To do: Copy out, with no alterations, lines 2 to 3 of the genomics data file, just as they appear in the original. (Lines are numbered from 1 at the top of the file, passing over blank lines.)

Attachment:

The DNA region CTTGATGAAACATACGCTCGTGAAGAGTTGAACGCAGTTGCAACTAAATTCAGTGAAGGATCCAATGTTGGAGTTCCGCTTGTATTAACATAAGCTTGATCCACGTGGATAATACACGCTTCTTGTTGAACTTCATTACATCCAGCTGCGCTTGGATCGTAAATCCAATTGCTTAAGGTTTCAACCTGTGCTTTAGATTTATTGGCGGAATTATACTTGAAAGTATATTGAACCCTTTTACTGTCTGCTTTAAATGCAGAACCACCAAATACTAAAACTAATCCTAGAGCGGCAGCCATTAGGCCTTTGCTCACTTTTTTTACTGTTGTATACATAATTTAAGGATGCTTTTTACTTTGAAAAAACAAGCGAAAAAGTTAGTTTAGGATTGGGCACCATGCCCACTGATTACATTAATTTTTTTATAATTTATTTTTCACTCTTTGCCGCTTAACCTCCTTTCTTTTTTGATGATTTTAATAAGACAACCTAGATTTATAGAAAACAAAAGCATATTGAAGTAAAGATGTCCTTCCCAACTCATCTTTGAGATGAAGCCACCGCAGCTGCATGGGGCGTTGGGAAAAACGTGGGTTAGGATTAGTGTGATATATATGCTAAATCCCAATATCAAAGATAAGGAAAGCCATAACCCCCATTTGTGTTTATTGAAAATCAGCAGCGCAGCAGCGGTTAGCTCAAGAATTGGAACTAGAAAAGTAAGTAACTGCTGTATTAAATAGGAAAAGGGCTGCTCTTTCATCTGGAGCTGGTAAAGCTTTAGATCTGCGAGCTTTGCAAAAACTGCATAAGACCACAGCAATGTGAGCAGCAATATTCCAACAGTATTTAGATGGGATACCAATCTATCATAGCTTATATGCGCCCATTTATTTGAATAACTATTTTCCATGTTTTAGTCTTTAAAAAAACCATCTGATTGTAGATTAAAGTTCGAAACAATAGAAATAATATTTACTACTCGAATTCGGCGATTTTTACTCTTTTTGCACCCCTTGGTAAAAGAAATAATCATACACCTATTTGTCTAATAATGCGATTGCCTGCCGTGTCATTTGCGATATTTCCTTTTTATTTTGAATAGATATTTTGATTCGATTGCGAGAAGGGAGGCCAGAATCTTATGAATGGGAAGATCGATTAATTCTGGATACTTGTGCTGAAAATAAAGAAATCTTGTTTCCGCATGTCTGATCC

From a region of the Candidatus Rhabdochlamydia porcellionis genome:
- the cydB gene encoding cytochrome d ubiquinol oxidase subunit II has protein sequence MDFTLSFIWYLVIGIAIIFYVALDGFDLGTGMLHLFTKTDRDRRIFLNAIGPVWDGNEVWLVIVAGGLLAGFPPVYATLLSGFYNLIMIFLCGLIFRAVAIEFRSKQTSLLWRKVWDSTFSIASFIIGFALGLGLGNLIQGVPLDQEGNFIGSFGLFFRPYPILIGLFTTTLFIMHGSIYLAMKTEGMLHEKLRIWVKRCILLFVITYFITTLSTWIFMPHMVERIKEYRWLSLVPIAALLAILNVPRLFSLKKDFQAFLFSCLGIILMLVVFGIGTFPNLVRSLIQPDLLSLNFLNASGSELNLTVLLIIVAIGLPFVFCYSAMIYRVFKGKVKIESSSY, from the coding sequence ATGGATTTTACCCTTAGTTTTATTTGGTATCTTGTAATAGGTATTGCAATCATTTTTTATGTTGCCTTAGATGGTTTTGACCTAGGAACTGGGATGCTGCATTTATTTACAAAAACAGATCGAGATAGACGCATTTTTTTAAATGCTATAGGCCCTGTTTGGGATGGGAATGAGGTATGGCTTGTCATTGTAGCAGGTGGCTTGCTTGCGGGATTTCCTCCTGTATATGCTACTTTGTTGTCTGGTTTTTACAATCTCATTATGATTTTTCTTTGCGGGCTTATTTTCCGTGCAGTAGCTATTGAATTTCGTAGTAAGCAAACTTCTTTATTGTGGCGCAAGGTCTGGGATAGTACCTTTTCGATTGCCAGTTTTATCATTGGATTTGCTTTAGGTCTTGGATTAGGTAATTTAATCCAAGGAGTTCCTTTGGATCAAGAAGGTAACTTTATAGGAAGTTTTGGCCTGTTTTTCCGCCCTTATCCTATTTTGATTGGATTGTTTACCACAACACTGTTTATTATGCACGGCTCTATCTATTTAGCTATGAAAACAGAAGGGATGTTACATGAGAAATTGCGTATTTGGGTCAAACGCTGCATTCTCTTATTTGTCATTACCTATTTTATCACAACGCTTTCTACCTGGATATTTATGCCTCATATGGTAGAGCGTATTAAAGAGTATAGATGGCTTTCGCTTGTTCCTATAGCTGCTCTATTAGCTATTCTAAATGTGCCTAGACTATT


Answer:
From a region of the Candidatus Rhabdochlamydia porcellionis genome:
- the cydB gene encoding cytochrome d ubiquinol oxidase subunit II has protein sequence MDFTLSFIWYLVIGIAIIFYVALDGFDLGTGMLHLFTKTDRDRRIFLNAIGPVWDGNEVWLVIVAGGLLAGFPPVYATLLSGFYNLIMIFLCGLIFRAVAIEFRSKQTSLLWRKVWDSTFSIASFIIGFALGLGLGNLIQGVPLDQEGNFIGSFGLFFRPYPILIGLFTTTLFIMHGSIYLAMKTEGMLHEKLRIWVKRCILLFVITYFITTLSTWIFMPHMVERIKEYRWLSLVPIAALLAILNVPRLFSLKKDFQAFLFSCLGIILMLVVFGIGTFPNLVRSLIQPDLLSLNFLNASGSELNLTVLLIIVAIGLPFVFCYSAMIYRVFKGKVKIESSSY, from the coding sequence ATGGATTTTACCCTTAGTTTTATTTGGTATCTTGTAATAGGTATTGCAATCATTTTTTATGTTGCCTTAGATGGTTTTGACCTAGGAACTGGGATGCTGCATTTATTTACAAAAACAGATCGAGATAGACGCATTTTTTTAAATGCTATAGGCCCTGTTTGGGATGGGAATGAGGTATGGCTTGTCATTGTAGCAGGTGGCTTGCTTGCGGGATTTCCTCCTGTATATGCTACTTTGTTGTCTGGTTTTTACAATCTCATTATGATTTTTCTTTGCGGGCTTATTTTCCGTGCAGTAGCTATTGAATTTCGTAGTAAGCAAACTTCTTTATTGTGGCGCAAGGTCTGGGATAGTACCTTTTCGATTGCCAGTTTTATCATTGGATTTGCTTTAGGTCTTGGATTAGGTAATTTAATCCAAGGAGTTCCTTTGGATCAAGAAGGTAACTTTATAGGAAGTTTTGGCCTGTTTTTCCGCCCTTATCCTATTTTGATTGGATTGTTTACCACAACACTGTTTATTATGCACGGCTCTATCTATTTAGCTATGAAAACAGAAGGGATGTTACATGAGAAATTGCGTATTTGGGTCAAACGCTGCATTCTCTTATTTGTCATTACCTATTTTATCACAACGCTTTCTACCTGGATATTTATGCCTCATATGGTAGAGCGTATTAAAGAGTATAGATGGCTTTCGCTTGTTCCTATAGCTGCTCTATTAGCTATTCTAAATGTGCCTAGACTATT